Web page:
Change specific value in CSV file via Python

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I need a way to change the specific value of a column of a CSV file. For example I have this CSV file:


and I need to change the value 23 to 30 of the row “”.

I use csv library: import csv

This is the solution opening the csv file, changing the values in memory and then writing back the changes to disk.

r = csv.reader(open('/tmp/test.csv')) # Here your csv file
lines = list(r)

Content of lines:

[['Ip', 'Sites'],
 ['', '10'],
 ['', '23'],
 ['', '50']]

Modifying the values:

lines[2][1] = '30'

Content of lines:

[['Ip', 'Sites'],
 ['', '10'],
 ['', '30'],
 ['', '50']]

Now we only have to write it back to a file

writer = csv.writer(open('/tmp/output.csv', 'w'))

You can use very powerful library called pandas. Here is the example.

import pandas as pd
df = pd.read_csv("test.csv")
df.head(3) #prints 3 heading rows


    Ip  Sites
0   10
1   23
2   50

Now if you want to change the value in the ‘Sites’ column in the 1st row, run:

df.set_value(1, "Sites", 30)

If you want to change all the values, where ‘Ip’ is equal to, run:

df.loc[df["Ip"]=="", "Sites"] = 30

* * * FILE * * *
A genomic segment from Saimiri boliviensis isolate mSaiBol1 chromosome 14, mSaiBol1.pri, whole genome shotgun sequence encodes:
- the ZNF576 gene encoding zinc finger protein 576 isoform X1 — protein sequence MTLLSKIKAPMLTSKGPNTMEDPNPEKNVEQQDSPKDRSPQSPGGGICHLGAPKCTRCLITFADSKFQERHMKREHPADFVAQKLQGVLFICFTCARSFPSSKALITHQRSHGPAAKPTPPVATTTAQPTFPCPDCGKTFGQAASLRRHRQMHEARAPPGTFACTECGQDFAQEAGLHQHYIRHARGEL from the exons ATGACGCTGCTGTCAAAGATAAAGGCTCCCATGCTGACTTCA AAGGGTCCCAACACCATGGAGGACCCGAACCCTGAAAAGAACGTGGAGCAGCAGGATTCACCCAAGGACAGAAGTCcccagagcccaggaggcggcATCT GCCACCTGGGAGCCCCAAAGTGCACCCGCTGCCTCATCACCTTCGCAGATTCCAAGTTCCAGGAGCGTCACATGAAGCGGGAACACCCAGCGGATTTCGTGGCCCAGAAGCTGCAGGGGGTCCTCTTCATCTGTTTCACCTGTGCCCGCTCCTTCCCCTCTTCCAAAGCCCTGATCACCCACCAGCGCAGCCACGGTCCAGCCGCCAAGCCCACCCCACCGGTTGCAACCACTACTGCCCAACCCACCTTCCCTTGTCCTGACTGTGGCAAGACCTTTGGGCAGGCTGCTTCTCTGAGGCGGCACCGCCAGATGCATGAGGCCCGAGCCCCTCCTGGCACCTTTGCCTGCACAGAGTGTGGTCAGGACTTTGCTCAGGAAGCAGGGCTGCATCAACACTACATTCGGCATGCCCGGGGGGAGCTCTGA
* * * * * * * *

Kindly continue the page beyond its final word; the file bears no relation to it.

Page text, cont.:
Finally, to save the values:

df.to_csv("test.csv", index=False)

You can’t really replace values in the existing file. Instead, you need to:

  1. read in existing file
  2. alter file in memory
  3. write out new file (overwriting existing file)

What you can also do is read in the existing file line by line, writing it out to a new file, while replacing values on the fly. When done, close both files, delete the original and rename the new file.

An alternative to the accepted answer is to:

  • Use fileinput with inplace=True to modify the file in-place
  • Use csv.DictReader to access the column via header instead of indices (This only works if the CSV has headers)

Test CSV:


Test Code:

import fileinput

with fileinput.input(files=('test.csv'), inplace=True, mode="r") as f:
    reader = csv.DictReader(f)
    print(",".join(reader.fieldnames))  # print back the headers
    for row in reader:
        if row["Ip"] == "":
            row["Sites"] = "30"
        print(",".join([row["Ip"], row["Sites"]]))

The main difference is that you don’t have to manually open the input file and create the output file, as inplace=True already does that behind-the-scenes:

Optional in-place filtering: if the keyword argument inplace=True is
passed to fileinput.input() or to the FileInput constructor, the file
is moved to a backup file and standard output is directed to the input
file (if a file of the same name as the backup file already exists, it
will be replaced silently). This makes it possible to write a filter
that rewrites its input file in place.

The loop goes over the CSV row-by-row (except for the header row), so you can do whatever processing you need on each row.

If you still want to retain the original, you could pass in a backup=".backup" so that fileinput creates a test.csv.backup file.

Also, note that with in-place editing, “standard output is directed to the input file“, so print(..) prints it out to the file instead of to the command line. If you want to actually print to the console, you need to specify stderr as in print(..., file=sys.stderr).

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